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August 2014 - AshbyTreats

The Great British Bake Off and the origins of cakes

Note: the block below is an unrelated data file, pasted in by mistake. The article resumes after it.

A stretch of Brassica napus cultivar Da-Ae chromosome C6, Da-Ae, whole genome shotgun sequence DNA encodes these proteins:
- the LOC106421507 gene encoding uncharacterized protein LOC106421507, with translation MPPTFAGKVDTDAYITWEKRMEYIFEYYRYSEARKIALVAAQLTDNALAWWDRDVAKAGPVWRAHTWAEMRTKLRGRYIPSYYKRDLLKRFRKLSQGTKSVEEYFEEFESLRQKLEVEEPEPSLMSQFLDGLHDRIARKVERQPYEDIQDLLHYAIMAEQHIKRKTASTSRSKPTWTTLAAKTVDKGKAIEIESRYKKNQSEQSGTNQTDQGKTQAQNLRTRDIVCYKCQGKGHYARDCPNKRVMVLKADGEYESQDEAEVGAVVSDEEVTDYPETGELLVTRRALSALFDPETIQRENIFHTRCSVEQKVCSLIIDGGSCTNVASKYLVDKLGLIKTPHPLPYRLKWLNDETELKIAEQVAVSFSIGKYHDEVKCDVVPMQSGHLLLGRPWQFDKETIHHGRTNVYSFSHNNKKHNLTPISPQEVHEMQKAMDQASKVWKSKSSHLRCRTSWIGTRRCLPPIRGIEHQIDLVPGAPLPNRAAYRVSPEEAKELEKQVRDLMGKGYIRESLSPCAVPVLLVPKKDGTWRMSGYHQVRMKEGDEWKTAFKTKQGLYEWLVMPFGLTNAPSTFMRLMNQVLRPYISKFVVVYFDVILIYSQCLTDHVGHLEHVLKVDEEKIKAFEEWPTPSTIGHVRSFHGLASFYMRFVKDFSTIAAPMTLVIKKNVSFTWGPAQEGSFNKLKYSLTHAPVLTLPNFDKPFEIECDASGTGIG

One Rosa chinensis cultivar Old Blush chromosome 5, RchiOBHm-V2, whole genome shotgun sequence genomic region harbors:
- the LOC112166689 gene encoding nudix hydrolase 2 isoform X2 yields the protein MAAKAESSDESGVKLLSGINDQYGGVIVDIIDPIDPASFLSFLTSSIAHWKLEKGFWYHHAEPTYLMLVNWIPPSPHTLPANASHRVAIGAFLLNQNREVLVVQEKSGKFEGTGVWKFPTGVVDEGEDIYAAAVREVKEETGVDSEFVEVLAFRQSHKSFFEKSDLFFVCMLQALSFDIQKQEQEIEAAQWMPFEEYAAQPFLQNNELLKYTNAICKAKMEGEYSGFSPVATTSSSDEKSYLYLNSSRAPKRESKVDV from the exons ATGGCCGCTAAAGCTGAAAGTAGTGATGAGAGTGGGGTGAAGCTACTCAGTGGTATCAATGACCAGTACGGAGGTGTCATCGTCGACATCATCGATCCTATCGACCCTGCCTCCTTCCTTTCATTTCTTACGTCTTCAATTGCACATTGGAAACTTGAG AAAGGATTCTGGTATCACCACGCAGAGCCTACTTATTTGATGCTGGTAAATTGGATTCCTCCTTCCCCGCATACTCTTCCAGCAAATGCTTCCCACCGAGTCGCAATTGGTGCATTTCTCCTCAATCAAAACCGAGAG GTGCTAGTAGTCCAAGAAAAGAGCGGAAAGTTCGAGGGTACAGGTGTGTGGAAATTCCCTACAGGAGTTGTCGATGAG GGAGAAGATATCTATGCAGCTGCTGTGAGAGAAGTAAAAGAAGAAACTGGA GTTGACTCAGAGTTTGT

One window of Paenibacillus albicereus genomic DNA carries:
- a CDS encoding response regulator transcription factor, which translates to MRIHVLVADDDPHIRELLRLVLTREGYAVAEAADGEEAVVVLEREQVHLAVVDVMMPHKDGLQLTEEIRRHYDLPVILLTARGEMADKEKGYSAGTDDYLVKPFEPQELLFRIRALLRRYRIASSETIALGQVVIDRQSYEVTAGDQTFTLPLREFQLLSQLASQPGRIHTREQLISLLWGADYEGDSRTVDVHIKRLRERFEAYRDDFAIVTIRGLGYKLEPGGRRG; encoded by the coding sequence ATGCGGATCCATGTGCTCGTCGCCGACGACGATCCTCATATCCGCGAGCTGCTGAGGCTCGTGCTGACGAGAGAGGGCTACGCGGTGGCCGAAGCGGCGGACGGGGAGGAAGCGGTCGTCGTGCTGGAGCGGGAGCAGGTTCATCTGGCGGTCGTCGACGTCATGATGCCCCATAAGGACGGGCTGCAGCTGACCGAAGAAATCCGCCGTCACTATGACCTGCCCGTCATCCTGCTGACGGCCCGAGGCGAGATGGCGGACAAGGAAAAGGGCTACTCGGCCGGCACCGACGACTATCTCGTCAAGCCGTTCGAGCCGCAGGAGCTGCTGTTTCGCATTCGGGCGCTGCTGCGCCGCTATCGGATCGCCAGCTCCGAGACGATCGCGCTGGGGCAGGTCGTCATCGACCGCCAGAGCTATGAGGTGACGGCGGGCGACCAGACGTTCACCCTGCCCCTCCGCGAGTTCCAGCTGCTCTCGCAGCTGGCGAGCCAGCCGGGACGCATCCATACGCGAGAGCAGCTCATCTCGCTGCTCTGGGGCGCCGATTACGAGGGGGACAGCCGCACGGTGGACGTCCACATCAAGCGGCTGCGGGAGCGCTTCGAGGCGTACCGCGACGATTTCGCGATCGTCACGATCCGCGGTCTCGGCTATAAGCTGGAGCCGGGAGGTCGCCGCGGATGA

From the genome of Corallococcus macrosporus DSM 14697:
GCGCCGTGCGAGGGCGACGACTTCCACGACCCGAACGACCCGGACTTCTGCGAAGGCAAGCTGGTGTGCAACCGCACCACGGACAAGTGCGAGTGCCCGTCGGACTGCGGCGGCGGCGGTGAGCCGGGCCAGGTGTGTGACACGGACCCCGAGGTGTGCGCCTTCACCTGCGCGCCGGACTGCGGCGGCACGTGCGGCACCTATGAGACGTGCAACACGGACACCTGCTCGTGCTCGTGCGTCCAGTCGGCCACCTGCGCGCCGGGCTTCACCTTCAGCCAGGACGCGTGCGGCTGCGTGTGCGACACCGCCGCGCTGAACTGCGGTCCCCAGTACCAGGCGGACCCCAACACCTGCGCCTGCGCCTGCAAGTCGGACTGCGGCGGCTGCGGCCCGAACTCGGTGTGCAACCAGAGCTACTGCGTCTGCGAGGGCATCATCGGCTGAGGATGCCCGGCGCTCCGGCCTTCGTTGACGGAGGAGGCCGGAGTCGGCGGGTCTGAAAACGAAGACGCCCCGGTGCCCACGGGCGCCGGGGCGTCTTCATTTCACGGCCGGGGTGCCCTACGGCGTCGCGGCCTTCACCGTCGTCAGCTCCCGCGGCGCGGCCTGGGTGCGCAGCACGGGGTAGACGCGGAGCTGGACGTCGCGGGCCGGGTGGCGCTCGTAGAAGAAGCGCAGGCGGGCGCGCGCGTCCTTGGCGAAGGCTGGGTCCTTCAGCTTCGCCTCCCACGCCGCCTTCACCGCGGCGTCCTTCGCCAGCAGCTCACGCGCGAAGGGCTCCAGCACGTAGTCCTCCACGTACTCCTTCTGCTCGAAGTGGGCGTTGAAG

As The Great British Bake Off returns to television screens tomorrow, we were left intrigued following last week’s cake theme as to how the origins of cake developed. While cakes have become far more luxurious in their development, food historians believe Egypt was the first country to develop advanced baking skills. In ancient times, cake – derived from the Norse word “kaka”–was predominantly bread-like and sweetened with honey rather than sugar. Ingredients such as refined sugar, nuts and dried food were expensive and cakes became synonymous with a gift for somebody you deemed important. A message that still holds true today. Baking in Europe The first English cakes were essentially bread, according to An A to Z of Food and Drink by John Ayto. Their shape was round and flat and they were hard on both sides due to being turned over during baking. The invention of baking soda and baking power during the Industrial Revolution increased the popularity of baking and new temperature controls on ovens allowed people to leave their cakes to bake while they busy themselves with other tasks. Subsequently, Britain began creating a number of cakes that are still incredibly popular today. The classic Victoria Sponge has one of the most interesting origins. So where did the Victoria Sponge originate? The Victoria Sponge is named after Queen Victoria, who, it is said, enjoyed a slice of Victoria Sponge cake with her afternoon tea. It was one of Queen Victoria’s ladies-in-waiting that was credited with the creator of teatime. Anna, the Duchess of Belford (1788-1861), requested her servants to deliver her some bread and a pot of tea midway through the afternoon. As she later invited friends to join her, cakes became a feature of the menu and soon Queen Victoria began hosting her own parties. Amongst the cakes featured was the cake that came to be known as the Victoria Sponge. During Queen Victoria’s retreat at the Isle of Wight, the cake became synonymous with her. The Great British Bake Off Nowadays, cakes are subject to all kinds of extra ingredients, with Cake Week at the Great British Bake Off seeing Chetna’s unusual cardamom, pistachio and coffee Swiss rollto more traditional flavours such as Richard’s miniature coffee and walnut cakes. The evolution of cakes has become much more luxurious from its humble origins, with our Chocolate Brownie Jars offering a more glamorous cake product using triple chocolate chunks and pecans. Variety and exquisite layout are features many look for in cakes and while many old dishes are still hugely popular, the future of cakes has become much more...

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